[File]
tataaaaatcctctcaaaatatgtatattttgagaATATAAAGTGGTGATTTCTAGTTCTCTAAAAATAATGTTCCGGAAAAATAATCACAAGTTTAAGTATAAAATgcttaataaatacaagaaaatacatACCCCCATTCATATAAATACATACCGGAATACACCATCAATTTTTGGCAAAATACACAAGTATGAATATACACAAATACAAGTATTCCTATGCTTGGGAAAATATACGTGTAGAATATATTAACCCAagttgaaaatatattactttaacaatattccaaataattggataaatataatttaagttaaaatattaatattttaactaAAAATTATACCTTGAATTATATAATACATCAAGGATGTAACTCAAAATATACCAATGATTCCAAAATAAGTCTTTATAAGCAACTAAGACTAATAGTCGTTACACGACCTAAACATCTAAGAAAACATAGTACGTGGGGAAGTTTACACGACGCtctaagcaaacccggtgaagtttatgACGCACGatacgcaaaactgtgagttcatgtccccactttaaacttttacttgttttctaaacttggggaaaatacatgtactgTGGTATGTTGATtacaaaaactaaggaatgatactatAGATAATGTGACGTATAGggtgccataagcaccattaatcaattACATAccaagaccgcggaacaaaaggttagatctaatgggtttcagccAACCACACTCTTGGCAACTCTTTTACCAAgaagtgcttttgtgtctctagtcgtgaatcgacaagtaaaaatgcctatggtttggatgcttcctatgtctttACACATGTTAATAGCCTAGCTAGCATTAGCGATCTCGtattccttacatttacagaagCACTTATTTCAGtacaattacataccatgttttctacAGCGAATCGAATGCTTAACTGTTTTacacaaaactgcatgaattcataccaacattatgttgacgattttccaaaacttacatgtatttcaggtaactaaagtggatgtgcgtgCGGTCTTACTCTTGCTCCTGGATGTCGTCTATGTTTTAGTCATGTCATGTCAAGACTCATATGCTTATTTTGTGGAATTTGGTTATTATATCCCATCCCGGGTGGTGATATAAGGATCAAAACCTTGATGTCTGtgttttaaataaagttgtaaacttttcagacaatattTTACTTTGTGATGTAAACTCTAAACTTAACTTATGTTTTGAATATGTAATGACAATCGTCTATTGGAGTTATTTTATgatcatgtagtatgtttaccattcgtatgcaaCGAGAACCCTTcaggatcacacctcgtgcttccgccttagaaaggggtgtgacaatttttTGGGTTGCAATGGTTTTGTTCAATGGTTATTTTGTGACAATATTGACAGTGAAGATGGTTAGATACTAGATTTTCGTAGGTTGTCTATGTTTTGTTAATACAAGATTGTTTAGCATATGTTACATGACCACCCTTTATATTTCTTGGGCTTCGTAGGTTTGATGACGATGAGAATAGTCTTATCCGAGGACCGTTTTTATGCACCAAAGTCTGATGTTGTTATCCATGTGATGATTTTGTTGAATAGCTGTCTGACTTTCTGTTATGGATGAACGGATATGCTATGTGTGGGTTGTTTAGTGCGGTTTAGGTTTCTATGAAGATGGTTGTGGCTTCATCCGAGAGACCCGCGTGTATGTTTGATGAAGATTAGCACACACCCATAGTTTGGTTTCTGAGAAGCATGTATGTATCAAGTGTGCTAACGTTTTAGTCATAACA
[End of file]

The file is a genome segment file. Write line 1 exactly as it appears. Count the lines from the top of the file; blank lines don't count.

tataaaaatcctctcaaaatatgtatattttgagaATATAAAGTGGTGATTTCTAGTTCTCTAAAAATAATGTTCCGGAAAAATAATCACAAGTTTAAGTATAAAATgcttaataaatacaagaaaatacatACCCCCATTCATATAAATACATACCGGAATACACCATCAATTTTTGGCAAAATACACAAGTATGAATATACACAAATACAAGTATTCCTATGCTTGGGAAAATATACGTGTAGAATATATTAACCCAagttgaaaatatattactttaacaatattccaaataattggataaatataatttaagttaaaatattaatattttaactaAAAATTATACCTTGAATTATATAATACATCAAGGATGTAACTCAAAATATACCAATGATTCCAAAATAAGTCTTTATAAGCAACTAAGACTAATAGTCGTTACACGACCTAAACATCTAAGAAAACATAGTACGTGGGGAAGTTTACACGACGCtctaagcaaacccggtgaagtttatgACGCACGatacgcaaaactgtgagttcatgtccccactttaaacttttacttgttttctaaacttggggaaaatacatgtactgTGGTATGTTGATtacaaaaactaaggaatgatactatAGATAATGTGACGTATAGggtgccataagcaccattaatcaattACATAccaagaccgcggaacaaaaggttagatctaatgggtttcagccAACCACACTCTTGGCAACTCTTTTACCAAgaagtgcttttgtgtctctagtcgtgaatcgacaagtaaaaatgcctatggtttggatgcttcctatgtctttACACATGTTAATAGCCTAGCTAGCATTAGCGATCTCGtattccttacatttacagaagCACTTATTTCAGtacaattacataccatgttttctacAGCGAATCGAATGCTTAACTGTTTTacacaaaactgcatgaattcataccaacattatgttgacgattttccaaaacttacatgtatttcaggtaactaaagtggatgtgcgtgCGGTCTTACTCTTGCTCCTGGATGTCGTCTATGTTTTAGTCATGTCATGTCAAGACTCATATGCTTATTTTGTGGAATTTGGTTATTATATCCCATCCCGGGTGGTGATATAAGGATCAAAACCTTGATGTCTGtgttttaaataaagttgtaaacttttcagacaatattTTACTTTGTGATGTAAACTCTAAACTTAACTTATGTTTTGAATATGTAATGACAATCGTCTATTGGAGTTATTTTATgatcatgtagtatgtttaccattcgtatgcaaCGAGAACCCTTcaggatcacacctcgtgcttccgccttagaaaggggtgtgacaatttttTGGGTTGCAATGGTTTTGTTCAATGGTTATTTTGTGACAATATTGACAGTGAAGATGGTTAGATACTAGATTTTCGTAGGTTGTCTATGTTTTGTTAATACAAGATTGTTTAGCATATGTTACATGACCACCCTTTATATTTCTTGGGCTTCGTAGGTTTGATGACGATGAGAATAGTCTTATCCGAGGACCGTTTTTATGCACCAAAGTCTGATGTTGTTATCCATGTGATGATTTTGTTGAATAGCTGTCTGACTTTCTGTTATGGATGAACGGATATGCTATGTGTGGGTTGTTTAGTGCGGTTTAGGTTTCTATGAAGATGGTTGTGGCTTCATCCGAGAGACCCGCGTGTATGTTTGATGAAGATTAGCACACACCCATAGTTTGGTTTCTGAGAAGCATGTATGTATCAAGTGTGCTAACGTTTTAGTCATAACA